Lindvig finds its way around rushing water

POULSBO — Passersby on Lindvig Way will be getting a lesson in building a bridge around running water in the next few weeks.

After just two months, the project to build Poulsbo’s only bridge has reached an important turning point.

Spanning from around the intersection of Bond Road and Lindvig Way to just before the intersection of Viking Avenue and Lindvig, the project began May 14. It will replace the current 6.5-foot wide culvert connecting Dogfish Creek to Liberty Bay with an 88-foot long, 65-foot wide bridge, which is what was located there from the early 1930s until the late 1960s.

The bridge is expected to help with the health of the salmon-bearing waterway.

Until recently, excavation in the area had reached to just above the culvert. Actual removal of the concrete tube will take place in about two to three weeks, said Project engineer Andrzej Kasiniak.

“(Construction crews) are adapting their excavator to be able to lift such a heavy weight,” Kasiniak added.

July 15 marked the official start of the dates crews from Stan Palmer Construction could work “in the water.” Senior Field Inspector Mike Lund explained that this actually means crews can work in the river and bay beds during low tides.

This week, three 40-foot pipes filled with water and an estimated 1,500-2,000 sandbags were used to create a dam on the north side of the span. During low tides, the barrier creates a dry area for crews to continue removing dirt from around the culvert.

“And the kids love it because it’s holding the water back and they have a little more to play in,” Lund said with a laugh, pointing to some local youth swimming in Dogfish Creek.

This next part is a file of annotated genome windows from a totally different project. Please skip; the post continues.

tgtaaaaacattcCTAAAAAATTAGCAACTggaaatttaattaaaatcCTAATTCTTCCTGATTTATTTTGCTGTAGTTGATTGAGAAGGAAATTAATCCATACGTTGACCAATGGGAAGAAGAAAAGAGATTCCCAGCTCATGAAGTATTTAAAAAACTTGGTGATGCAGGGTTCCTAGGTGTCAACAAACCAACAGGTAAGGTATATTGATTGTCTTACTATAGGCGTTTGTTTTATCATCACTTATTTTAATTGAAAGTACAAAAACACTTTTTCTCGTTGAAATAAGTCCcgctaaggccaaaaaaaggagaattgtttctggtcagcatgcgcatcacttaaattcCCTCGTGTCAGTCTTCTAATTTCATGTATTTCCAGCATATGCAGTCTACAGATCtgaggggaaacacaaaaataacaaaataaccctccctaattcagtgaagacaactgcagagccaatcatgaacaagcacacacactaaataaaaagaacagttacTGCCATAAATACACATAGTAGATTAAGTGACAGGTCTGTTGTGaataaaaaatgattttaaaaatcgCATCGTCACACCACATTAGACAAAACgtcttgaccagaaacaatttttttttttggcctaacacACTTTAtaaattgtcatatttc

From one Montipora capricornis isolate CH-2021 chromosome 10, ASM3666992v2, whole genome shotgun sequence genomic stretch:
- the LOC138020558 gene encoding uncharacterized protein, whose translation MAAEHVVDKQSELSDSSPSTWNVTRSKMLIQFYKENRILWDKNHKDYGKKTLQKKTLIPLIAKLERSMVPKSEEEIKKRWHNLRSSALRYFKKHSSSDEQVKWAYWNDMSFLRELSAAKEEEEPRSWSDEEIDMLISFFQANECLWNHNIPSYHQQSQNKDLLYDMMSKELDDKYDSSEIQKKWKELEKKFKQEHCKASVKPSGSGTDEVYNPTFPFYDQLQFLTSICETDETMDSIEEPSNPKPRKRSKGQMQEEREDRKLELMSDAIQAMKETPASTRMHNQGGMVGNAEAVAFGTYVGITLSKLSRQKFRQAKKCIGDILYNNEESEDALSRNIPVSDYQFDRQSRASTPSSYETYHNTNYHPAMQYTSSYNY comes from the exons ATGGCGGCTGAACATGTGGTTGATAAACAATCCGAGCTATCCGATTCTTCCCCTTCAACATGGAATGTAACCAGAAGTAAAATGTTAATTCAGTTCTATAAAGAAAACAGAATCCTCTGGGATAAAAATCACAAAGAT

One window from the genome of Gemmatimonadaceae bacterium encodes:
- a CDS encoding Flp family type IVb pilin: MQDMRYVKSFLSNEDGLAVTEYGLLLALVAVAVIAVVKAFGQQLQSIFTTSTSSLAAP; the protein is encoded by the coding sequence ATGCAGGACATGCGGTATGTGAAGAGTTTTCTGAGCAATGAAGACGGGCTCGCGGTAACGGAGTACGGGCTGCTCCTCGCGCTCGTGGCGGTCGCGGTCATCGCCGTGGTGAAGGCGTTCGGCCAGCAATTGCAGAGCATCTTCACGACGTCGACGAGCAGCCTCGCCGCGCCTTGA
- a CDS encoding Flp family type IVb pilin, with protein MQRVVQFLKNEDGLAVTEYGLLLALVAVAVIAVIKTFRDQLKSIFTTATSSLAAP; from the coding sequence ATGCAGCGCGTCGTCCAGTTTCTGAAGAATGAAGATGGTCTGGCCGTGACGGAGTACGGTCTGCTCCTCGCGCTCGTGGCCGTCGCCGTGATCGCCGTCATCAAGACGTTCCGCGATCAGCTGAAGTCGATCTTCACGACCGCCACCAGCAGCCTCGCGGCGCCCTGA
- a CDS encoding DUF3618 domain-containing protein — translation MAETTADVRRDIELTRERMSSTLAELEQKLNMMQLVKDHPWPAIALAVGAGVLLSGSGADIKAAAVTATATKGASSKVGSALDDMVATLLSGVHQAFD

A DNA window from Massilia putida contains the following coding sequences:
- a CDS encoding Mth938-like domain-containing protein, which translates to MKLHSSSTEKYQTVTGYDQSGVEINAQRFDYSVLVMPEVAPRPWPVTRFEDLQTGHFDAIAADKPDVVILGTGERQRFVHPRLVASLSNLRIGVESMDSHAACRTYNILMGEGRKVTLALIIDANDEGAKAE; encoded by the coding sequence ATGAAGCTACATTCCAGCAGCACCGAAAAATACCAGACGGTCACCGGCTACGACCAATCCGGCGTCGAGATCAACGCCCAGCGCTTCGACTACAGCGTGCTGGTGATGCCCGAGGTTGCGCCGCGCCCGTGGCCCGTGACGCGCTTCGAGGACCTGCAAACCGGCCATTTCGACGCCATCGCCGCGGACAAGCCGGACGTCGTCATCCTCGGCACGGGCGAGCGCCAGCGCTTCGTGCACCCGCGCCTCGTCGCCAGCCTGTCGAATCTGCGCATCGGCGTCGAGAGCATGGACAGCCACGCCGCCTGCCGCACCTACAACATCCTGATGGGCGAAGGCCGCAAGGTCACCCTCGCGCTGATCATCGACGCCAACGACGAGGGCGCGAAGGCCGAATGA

A similar dam was added to the south side of the culvert on Friday morning. Once the culvert is completely exposed, a sump pump will be used to carry water from one side of the span to the other to allow crews a dry environment regardless of tides.

The suction pump utilizes two fish screens so that aquatic life will not be harmed.

As each 20-foot section of the culvert is removed, rip rap will be laid on the stream bed to avoid eroding the channel when the water is released.

The second set of girders, which will create the north side of the bridge, are expected to be placed in about one to one and a half months — after all of the channel work has taken place.

Lund said crews have been spending very long hours at the bridge, and he was pleased to report so far the bridge was still expected to be finished by about September as promised.

“They’re working hard to keep the schedule,” Lund said. “It’s a tight schedule but they’re on it at this point and in the end we could end up a day or two ahead of schedule.”

We encourage an open exchange of ideas on this story's topic, but we ask you to follow our guidelines for respecting community standards. Personal attacks, inappropriate language, and off-topic comments may be removed, and comment privileges revoked, per our Terms of Use. Please see our FAQ if you have questions or concerns about using Facebook to comment.
blog comments powered by Disqus

Read the Oct 21
Green Edition

Browse the print edition page by page, including stories and ads.

Browse the archives.

Friends to Follow

View All Updates